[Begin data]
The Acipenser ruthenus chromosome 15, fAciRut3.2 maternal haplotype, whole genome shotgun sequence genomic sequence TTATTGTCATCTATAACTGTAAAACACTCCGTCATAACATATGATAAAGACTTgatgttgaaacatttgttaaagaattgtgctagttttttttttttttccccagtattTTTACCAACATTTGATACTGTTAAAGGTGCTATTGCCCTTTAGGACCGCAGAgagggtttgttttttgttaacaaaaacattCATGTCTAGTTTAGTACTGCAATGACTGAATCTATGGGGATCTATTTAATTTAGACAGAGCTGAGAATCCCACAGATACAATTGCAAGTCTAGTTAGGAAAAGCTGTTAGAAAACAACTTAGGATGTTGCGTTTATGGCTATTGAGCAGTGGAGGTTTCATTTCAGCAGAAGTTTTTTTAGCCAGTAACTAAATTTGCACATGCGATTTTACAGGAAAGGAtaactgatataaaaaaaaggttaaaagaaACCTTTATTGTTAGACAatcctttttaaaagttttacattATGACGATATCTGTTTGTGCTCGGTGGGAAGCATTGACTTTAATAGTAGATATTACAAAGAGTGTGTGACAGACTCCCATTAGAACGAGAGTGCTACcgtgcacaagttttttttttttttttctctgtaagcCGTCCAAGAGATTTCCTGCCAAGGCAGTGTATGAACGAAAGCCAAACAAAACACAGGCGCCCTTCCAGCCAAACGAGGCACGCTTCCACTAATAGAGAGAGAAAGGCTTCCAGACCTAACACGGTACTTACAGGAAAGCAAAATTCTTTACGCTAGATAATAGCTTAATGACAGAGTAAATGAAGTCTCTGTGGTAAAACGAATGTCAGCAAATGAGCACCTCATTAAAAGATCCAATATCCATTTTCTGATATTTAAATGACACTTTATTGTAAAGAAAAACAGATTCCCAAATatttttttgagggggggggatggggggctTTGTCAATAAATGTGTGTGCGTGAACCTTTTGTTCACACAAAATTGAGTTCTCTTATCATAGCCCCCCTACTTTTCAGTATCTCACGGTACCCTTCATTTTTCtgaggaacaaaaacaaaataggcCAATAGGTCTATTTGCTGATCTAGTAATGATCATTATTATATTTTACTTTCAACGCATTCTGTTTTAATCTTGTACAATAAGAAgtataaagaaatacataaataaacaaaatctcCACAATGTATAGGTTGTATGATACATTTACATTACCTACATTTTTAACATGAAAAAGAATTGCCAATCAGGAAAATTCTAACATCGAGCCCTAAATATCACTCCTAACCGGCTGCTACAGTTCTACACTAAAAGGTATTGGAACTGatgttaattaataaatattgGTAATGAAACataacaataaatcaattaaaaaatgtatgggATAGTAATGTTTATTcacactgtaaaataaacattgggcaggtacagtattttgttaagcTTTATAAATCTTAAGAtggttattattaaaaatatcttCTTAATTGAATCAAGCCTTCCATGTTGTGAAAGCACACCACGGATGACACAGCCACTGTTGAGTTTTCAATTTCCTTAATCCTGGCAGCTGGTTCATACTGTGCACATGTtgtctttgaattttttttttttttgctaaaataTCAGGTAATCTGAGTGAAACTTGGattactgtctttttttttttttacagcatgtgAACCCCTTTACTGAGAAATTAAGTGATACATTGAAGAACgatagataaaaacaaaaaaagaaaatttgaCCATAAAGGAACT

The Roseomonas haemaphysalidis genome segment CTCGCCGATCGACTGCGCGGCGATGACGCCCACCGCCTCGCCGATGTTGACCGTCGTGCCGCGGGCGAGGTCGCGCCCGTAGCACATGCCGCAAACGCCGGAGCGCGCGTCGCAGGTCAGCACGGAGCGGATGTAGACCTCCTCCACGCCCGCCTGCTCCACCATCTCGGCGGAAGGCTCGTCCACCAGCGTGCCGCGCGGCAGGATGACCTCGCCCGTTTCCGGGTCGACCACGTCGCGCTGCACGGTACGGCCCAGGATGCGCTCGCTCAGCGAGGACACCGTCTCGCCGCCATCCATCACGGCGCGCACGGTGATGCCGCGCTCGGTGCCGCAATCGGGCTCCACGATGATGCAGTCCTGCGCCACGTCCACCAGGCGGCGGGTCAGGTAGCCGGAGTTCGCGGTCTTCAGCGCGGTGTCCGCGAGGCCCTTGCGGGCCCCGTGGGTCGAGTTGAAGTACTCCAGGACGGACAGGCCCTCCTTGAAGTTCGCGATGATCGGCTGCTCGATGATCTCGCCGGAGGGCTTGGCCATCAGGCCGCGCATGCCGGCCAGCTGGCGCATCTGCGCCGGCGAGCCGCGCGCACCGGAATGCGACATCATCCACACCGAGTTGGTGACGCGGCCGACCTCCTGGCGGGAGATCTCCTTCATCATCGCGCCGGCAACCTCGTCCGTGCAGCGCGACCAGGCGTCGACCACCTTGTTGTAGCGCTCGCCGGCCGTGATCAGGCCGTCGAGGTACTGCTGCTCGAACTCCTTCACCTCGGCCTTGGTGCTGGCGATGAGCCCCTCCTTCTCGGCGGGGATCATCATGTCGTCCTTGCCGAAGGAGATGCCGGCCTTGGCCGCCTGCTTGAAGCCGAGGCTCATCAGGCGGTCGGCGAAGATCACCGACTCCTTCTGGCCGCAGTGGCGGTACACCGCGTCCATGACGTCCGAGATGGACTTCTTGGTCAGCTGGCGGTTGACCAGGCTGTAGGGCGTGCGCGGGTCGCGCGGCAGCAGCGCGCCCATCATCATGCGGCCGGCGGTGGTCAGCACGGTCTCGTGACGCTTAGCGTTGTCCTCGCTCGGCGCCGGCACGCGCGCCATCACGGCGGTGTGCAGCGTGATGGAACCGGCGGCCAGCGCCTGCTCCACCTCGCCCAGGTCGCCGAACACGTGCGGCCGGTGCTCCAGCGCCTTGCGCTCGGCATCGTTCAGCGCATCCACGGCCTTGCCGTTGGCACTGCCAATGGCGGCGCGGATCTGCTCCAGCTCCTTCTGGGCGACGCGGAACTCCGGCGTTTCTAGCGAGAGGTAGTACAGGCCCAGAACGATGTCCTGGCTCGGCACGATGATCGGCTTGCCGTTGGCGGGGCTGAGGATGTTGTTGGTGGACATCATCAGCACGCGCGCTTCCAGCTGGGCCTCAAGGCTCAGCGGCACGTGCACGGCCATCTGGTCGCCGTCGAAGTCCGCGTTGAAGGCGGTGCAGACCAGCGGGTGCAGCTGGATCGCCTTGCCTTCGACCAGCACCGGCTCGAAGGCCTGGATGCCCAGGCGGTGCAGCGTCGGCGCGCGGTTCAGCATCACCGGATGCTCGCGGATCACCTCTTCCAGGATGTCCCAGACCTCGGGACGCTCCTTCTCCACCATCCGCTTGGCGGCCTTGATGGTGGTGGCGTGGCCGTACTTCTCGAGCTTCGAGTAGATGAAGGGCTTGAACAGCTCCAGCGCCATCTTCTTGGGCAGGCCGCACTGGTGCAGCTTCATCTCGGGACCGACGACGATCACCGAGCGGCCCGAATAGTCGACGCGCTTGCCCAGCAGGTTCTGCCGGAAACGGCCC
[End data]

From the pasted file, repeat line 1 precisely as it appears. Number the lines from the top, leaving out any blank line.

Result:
The Acipenser ruthenus chromosome 15, fAciRut3.2 maternal haplotype, whole genome shotgun sequence genomic sequence TTATTGTCATCTATAACTGTAAAACACTCCGTCATAACATATGATAAAGACTTgatgttgaaacatttgttaaagaattgtgctagttttttttttttttccccagtattTTTACCAACATTTGATACTGTTAAAGGTGCTATTGCCCTTTAGGACCGCAGAgagggtttgttttttgttaacaaaaacattCATGTCTAGTTTAGTACTGCAATGACTGAATCTATGGGGATCTATTTAATTTAGACAGAGCTGAGAATCCCACAGATACAATTGCAAGTCTAGTTAGGAAAAGCTGTTAGAAAACAACTTAGGATGTTGCGTTTATGGCTATTGAGCAGTGGAGGTTTCATTTCAGCAGAAGTTTTTTTAGCCAGTAACTAAATTTGCACATGCGATTTTACAGGAAAGGAtaactgatataaaaaaaaggttaaaagaaACCTTTATTGTTAGACAatcctttttaaaagttttacattATGACGATATCTGTTTGTGCTCGGTGGGAAGCATTGACTTTAATAGTAGATATTACAAAGAGTGTGTGACAGACTCCCATTAGAACGAGAGTGCTACcgtgcacaagttttttttttttttttctctgtaagcCGTCCAAGAGATTTCCTGCCAAGGCAGTGTATGAACGAAAGCCAAACAAAACACAGGCGCCCTTCCAGCCAAACGAGGCACGCTTCCACTAATAGAGAGAGAAAGGCTTCCAGACCTAACACGGTACTTACAGGAAAGCAAAATTCTTTACGCTAGATAATAGCTTAATGACAGAGTAAATGAAGTCTCTGTGGTAAAACGAATGTCAGCAAATGAGCACCTCATTAAAAGATCCAATATCCATTTTCTGATATTTAAATGACACTTTATTGTAAAGAAAAACAGATTCCCAAATatttttttgagggggggggatggggggctTTGTCAATAAATGTGTGTGCGTGAACCTTTTGTTCACACAAAATTGAGTTCTCTTATCATAGCCCCCCTACTTTTCAGTATCTCACGGTACCCTTCATTTTTCtgaggaacaaaaacaaaataggcCAATAGGTCTATTTGCTGATCTAGTAATGATCATTATTATATTTTACTTTCAACGCATTCTGTTTTAATCTTGTACAATAAGAAgtataaagaaatacataaataaacaaaatctcCACAATGTATAGGTTGTATGATACATTTACATTACCTACATTTTTAACATGAAAAAGAATTGCCAATCAGGAAAATTCTAACATCGAGCCCTAAATATCACTCCTAACCGGCTGCTACAGTTCTACACTAAAAGGTATTGGAACTGatgttaattaataaatattgGTAATGAAACataacaataaatcaattaaaaaatgtatgggATAGTAATGTTTATTcacactgtaaaataaacattgggcaggtacagtattttgttaagcTTTATAAATCTTAAGAtggttattattaaaaatatcttCTTAATTGAATCAAGCCTTCCATGTTGTGAAAGCACACCACGGATGACACAGCCACTGTTGAGTTTTCAATTTCCTTAATCCTGGCAGCTGGTTCATACTGTGCACATGTtgtctttgaattttttttttttttgctaaaataTCAGGTAATCTGAGTGAAACTTGGattactgtctttttttttttttacagcatgtgAACCCCTTTACTGAGAAATTAAGTGATACATTGAAGAACgatagataaaaacaaaaaaagaaaatttgaCCATAAAGGAACT